The painting is based on the unfinished poem “Fasti” by Ovid. The scene is set in the Garden of Venus.  Venus is the most prominent figure in the painting.  At the extreme right is Zephyr (God of Wind) reaching out for the Nymph Chloris.  According to the myth, Zephyr forcefully abducted Chloris and made her his wife.  Feeling guilty for his actions Zephyr transformed Chloris into Flora, the Goddess of Spring.  Flora is also featured in another painting by Botticelli, “Primavera”, as a goddess in floral clothing, spreading flowers as she moves.
The paintings are displayed at Galleria degli Uffizi in Florence, Italy.

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Who was OVID?

Publius Ovidius Naso (43 BC-17 0r 18 AD), known as Ovid in the English world, was a Roman poet. He is best known for the Heroides, Amores, Ars Amatoria, Metamorphoses, the Fasti, and Tristia.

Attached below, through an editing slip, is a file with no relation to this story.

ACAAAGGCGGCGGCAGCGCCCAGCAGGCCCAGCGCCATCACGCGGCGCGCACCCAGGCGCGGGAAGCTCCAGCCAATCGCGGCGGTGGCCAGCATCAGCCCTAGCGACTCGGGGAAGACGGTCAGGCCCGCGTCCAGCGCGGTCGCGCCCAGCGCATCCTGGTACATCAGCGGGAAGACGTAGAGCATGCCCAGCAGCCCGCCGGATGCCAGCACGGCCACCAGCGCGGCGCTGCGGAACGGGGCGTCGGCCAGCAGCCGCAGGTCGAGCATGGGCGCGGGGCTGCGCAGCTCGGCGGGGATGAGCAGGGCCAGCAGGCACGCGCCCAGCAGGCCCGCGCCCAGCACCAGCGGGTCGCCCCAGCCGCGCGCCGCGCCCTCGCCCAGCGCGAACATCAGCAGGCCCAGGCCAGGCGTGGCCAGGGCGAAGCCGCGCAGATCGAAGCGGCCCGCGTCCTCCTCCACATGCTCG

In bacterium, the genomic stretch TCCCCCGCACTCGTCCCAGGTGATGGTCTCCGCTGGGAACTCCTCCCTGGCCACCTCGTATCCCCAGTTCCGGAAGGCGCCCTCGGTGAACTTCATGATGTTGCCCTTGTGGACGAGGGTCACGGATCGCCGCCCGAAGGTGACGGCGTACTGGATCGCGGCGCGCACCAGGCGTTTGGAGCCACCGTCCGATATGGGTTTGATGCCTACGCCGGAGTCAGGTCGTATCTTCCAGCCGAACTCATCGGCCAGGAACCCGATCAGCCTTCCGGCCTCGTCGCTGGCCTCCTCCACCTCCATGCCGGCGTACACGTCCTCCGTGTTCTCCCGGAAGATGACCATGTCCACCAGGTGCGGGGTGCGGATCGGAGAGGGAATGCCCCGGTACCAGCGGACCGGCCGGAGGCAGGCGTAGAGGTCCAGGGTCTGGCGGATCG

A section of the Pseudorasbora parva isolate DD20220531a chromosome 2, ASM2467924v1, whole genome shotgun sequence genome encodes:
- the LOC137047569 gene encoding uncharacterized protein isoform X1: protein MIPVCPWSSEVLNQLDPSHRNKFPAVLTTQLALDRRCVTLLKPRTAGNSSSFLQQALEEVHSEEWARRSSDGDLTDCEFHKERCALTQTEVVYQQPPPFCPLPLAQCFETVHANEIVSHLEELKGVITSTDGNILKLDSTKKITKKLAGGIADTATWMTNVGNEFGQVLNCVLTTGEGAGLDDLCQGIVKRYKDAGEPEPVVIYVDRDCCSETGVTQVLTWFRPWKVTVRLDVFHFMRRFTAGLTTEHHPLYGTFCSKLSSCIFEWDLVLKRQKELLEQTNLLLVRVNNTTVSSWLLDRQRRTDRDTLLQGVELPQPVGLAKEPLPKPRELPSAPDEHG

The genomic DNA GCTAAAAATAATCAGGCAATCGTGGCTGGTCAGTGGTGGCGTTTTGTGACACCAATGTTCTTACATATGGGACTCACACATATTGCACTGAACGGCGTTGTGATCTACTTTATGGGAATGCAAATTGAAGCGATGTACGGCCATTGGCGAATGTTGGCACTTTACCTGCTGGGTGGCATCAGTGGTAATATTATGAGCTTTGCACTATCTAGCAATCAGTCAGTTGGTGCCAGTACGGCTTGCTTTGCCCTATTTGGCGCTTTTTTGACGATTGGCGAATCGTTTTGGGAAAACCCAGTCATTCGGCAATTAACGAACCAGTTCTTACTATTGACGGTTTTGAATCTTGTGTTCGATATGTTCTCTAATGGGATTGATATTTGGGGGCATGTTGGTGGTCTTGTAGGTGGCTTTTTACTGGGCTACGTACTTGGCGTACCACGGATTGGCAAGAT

The above quote comes from the Fasti.

The FASTI is a six-book Latin Poem, structured as a series of eye-witness reports and interviews with deities. It explains the origins of Roman religious festivals, rites, and their mythological explanations. It also contains brief astronomical notes.

Each book covers one month, January through June, of the Roman Calendar which was revised by Julius Caesar and is known as the Julian Calendar. It is thought that the Poem was not finished because in the year 8 Emperor Augustus exiled him to Tomis (today known as Costanta).

While in exile he wrote a series of poems called Tristia, they illustrate his sadness and desolation that he felt while away from Rome.

After ten years in exile, Ovid died in Tomis. Allegedly he is buried in a nearby town which was renamed Ovidiu in his honor.